By Hollie Armitage
Christmas was a bit different to what we were expecting, but it was still a good one here in Tasmania.
The initial plan for myself and Maisy, my partner, was to go to back to see her parents in Singleton in New South Wales. But Coronavirus halted our plans.
Sydney has had a few issues with Covid, and we were a bit worried about the prospect of that stretching out to Singleton and us having to isolate upon our return back to Hobart.
I had a wedding to go to on January 2 as a witness, which you can’t really change that. Plus, Maisy pointed out that me doing another two weeks of isolation wouldn’t be great having already done it to get into the country.
So we ended up staying here and having a big feast on Christmas Day and a friend over on Boxing Day for a few drinks. It was all pretty chilled.
It would have great to get out to Maisy’s family. She’s not seen some of them since last Christmas because of all that’s been going on. But it was still a nice couple of weeks.
It actually ended up costing us a bit of money because we had opened our presents prior to cancelling our trip. We weren’t going to take our presents with us.
So we ended up having to buy some more to open on Christmas morning. That’s the best part of Christmas, isn’t it. You can’t not have presents to open on Christmas morning!
We’ve watched a fair bit of the Big Bash as well.
Melbourne Stars are my side because I have to admit to being a big Marcus Stoinis fan. I don’t know where it’s come from, but he’s someone I really look to, personality wise and cricket skills I guess.
We went to the Hurricanes v Stars game at Blundstone Arena just after Christmas when he got 97, so that was great to watch.
He has an imposing presence on the field, which is something I’ve heard a few people say about me. It’s not something I consciously look to have. I just look to go about my business as normal.
One thing I do know I have is a bit of white line fever. I’m certainly a bit more fiery on the field than I am off it. I guess that’s just the will to win. But if someone, or something gets on my nerves, I will definitely let them know.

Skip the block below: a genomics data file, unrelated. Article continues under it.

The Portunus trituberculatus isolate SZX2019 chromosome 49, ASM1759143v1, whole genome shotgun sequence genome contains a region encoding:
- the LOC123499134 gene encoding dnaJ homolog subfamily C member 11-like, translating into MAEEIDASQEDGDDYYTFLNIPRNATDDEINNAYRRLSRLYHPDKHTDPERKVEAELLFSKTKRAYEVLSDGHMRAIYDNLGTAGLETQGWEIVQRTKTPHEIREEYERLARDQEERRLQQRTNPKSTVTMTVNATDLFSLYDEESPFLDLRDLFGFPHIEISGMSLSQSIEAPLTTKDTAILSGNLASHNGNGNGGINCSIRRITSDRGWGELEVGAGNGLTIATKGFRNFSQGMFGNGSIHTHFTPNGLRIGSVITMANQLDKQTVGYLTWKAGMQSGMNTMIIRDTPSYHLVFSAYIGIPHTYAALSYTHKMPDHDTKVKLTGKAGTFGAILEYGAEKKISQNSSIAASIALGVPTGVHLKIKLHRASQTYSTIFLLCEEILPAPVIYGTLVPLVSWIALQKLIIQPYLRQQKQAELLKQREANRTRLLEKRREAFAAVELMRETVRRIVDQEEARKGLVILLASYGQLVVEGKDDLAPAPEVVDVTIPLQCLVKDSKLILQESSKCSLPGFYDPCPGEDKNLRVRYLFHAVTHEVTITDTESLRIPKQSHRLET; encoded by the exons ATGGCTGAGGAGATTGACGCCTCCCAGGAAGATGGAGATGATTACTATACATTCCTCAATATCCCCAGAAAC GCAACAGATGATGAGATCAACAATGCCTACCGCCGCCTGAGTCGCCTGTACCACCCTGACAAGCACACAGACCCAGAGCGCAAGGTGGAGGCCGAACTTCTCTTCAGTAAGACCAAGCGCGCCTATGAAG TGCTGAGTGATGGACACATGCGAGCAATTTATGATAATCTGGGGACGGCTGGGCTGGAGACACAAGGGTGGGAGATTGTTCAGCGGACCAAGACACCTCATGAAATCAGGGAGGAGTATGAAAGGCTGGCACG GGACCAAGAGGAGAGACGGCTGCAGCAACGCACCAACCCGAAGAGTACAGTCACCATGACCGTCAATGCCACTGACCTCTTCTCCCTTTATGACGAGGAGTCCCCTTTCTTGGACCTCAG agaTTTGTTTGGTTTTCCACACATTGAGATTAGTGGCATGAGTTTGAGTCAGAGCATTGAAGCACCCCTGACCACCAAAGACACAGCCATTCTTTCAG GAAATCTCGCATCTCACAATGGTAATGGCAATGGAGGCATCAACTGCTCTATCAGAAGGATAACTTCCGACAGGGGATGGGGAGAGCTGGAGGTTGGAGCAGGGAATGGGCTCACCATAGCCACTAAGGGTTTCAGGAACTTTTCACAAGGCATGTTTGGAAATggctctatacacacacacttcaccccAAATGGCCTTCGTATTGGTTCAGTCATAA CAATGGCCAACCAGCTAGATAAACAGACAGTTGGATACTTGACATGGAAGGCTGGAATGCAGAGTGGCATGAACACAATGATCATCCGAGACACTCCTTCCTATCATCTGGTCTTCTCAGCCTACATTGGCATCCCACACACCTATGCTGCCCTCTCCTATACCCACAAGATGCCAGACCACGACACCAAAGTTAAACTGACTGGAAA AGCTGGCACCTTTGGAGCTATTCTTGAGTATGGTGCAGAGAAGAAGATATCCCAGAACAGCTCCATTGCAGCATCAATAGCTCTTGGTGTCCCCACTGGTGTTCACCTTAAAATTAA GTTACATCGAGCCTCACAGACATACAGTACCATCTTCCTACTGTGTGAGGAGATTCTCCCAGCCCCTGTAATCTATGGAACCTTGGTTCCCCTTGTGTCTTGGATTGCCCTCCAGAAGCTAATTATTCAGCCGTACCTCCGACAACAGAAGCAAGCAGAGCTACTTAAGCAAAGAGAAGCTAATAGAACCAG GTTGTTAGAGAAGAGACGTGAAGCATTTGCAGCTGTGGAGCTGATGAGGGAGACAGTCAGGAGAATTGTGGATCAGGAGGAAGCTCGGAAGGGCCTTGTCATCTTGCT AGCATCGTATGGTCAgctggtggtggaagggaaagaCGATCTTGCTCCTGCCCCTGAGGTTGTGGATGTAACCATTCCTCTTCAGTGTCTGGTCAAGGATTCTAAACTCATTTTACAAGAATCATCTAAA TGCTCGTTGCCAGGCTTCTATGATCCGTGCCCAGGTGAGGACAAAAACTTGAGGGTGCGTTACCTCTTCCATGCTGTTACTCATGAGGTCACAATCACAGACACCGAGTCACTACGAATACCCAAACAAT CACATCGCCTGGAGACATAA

From what I’ve seen of the Big Bash, I have quite enjoyed the new rule changes, especially the power surge. It’s added a bit of something different and excitement to it.
But I’m not sure how I’d deal with it if Dani Hazell subbed me out for an X-factor player in a Northern Diamonds game. I guess you’d just have to take it on the chin and trust the coach is doing it as the best thing for the team, which they obviously are, and explain it well enough.
In truth, though, if you are being subbed out, I suspect deep down you already know why.
What would a perfect 2021 look like for me? First of all, it would be minus Covid. But I guess everyone would say that.
I certainly want to be able to high five and hug my team-mates again, that’s for sure.
My first target is to finish off this season in Tasmania well and get in some real form before I come back home.
I want to dominate the games I play, both here and at home, as an all-rounder and not just a batter.
What I’ve found here in club cricket is that the captain trusts me to bowl my 10 overs in a one-day game, and I don’t think I’ve ever had that before in my career.
It’s been a case of me coming on first change and always bowling my 10, even bowling in the powerplay, which has given me a lot of confidence.
In an ideal world, if it’s the Rachael Heyhoe Flint Trophy again, play a full competition and score some runs and wickets and get us to the final again and go one step further.
Then it’s about trying out this Hundred ball stuff and make an impact for the Superchargers for that. It’s a really big build-up. We can’t wait to get started.
I’ve done quite a bit of bowling work with Kristen Beams this winter, who used to play for Australia and is doing a lot of working with the Tasmanian Academy. She’s been really helpful.
Hopefully one day I can be picked as a genuine all-rounder. If I’m not scoring runs, I can still get in because of my bowling and be relied upon. I want to be used more than for just a couple of overs to snag a wicket.
The Clarence girls had a great 50-over win on Sunday to start the year with a bang.
We beat New Town chasing a target of 240. Their two openers, one being the New Zealander Rachel Priest, both scored nineties.
I bowled 10 overs for 40 and got seven with the bat. But, more importantly, it says a lot about our side that we were able to survive a few missed chances in the field and then a wobble with the bat to get over the line.